Do you wear festival wristbands for months after a festival has ended? Here's why you shouldn't
And not just because it's a ridiculous thing to do anyway.
It might even be you, but we all probably know of at least one person who continues to wear a festival wristband for months and months after that festival has ended?
Yes, we know you were at Glastonbury last year and Coachella a few months' back, but that arm of yours is getting awful dirty looking. Get over it!
For all those who aren't fans of the practise, there is now a scientific reason to tell your mate to rip the wristband off; they cause boils. That's right, boils.
Microbiologist at the University of Surrey, Dr Alison Cottell, recently tested two wristbands from the Reading Festival that had been worn for two years after the festival had finished.
The results showed that the wristbands contained over 10,000 bacterial cells, 20 times more than you'd find in normal clothing that would be subject to regular laundering.
The bacterial cells found were made up of micrococci and staphylococci, a bacterium that can cause boils, food poisoning or infections.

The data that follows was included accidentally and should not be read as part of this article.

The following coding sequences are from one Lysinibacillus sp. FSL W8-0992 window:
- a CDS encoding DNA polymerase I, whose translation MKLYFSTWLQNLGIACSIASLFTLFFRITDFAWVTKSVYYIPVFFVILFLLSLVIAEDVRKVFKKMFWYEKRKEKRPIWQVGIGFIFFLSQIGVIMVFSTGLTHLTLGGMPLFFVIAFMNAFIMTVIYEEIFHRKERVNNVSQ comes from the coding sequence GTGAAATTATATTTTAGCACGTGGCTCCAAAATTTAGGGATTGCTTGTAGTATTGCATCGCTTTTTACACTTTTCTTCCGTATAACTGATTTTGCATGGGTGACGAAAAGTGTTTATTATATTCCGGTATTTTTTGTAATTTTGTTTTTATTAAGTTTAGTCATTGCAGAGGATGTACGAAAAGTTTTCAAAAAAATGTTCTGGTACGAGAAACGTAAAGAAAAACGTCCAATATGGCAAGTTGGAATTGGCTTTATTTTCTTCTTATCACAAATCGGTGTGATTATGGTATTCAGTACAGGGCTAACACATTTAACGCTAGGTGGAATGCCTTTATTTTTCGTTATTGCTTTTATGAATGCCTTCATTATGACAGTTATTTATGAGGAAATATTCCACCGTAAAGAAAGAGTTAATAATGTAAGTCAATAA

Speaking to University newspaper The Tab, Cottell said: "The amount of bacteria that grew on wristbands was about 20 times higher than you would expect to find on the sleeve of a piece of clothing that would be regularly laundered.
"Staphylococci are usually harmless although they can cause boils and infections of cuts and grazes, and can also cause a form of acute food poisoning if they are ingested."
No doubt some hardcore festival goers will ignore the news and continue to carry evidence of their attendance at a festival long after its over, but other people's blood is not the only thing that'll be boliing if they're not careful.
Hat-tip to The Telegraph